Edward Frisbee, with his wife, Hannah, entered his name for land in Branford in 1645. So far as records show, he had but one known wife, who was named Hannah, whom he married in 1644. There are circumstantial reasons for believing that her maiden name was Culpepper, though absolute proof is lacking. The recent Frisbee Genealogy erred in assigning so many wives to him. As a matter of fact, Frances England, one of the wives assigned to him, was wife of Edward Hitchcock. (Recorded in Branford, Connecticut.) He must have been an extensive landowner and acquired much additional property, since the conditions in his will, dated October 25, 1689, disposes of many valuable tracts in different parts of the town.
He was a Congregationalist of the early Puritan type, though less narrow and apparently more tolerant than many of his contemporaries. His estate was inventoried May 26, 1690, and his signature on the will showed the spelling of the name was "Frisbye." His large family of eleven children displayed marked traits of character and ability, and their descendants in succeeding generations include many distinguished members.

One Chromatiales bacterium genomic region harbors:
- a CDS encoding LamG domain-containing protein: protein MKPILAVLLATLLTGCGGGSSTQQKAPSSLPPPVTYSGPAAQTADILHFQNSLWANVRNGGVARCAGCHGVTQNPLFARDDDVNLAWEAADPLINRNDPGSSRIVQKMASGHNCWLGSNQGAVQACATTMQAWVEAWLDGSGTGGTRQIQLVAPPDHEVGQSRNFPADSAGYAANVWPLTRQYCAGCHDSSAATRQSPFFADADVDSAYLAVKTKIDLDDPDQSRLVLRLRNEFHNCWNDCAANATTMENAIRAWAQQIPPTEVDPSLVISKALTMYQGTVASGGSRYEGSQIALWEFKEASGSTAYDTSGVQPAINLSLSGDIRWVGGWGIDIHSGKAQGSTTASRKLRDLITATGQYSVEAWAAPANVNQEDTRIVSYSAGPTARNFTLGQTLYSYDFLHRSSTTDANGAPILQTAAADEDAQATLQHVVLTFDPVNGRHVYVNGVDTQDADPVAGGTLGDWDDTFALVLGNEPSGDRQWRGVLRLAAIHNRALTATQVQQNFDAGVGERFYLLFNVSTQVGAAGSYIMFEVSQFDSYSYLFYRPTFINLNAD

He died May 10, 1690, at Branford, Connecticut. His children were:
1. John Frisbee, b. July 17, 1650; d. 1694; m. 1674, Ruth Bowers.
2. Edward Frisbee, b. July 11, 1652; died young.
3. Samuel Frisbee, b. Oct. 18, 1654; d. 1681; m. Rebecca Potter.
4. Benonia Frisbee, b. 1656; d. 1700; m. Hannah Rose.
5. Abigail Frisbee, b. Oct. 7, 1657; m. 1691, William Hoadley, Jr.
6. Jonathan Frisbee, b. Oct. 28, 1659. (See following.)
7. Josiah Frisbee, b. Jan. 19, 1661; d. Mar. 3, 1712; unmarried.
8. Caleb Frisbee, b. 1667; d. Oct. 12, 1737.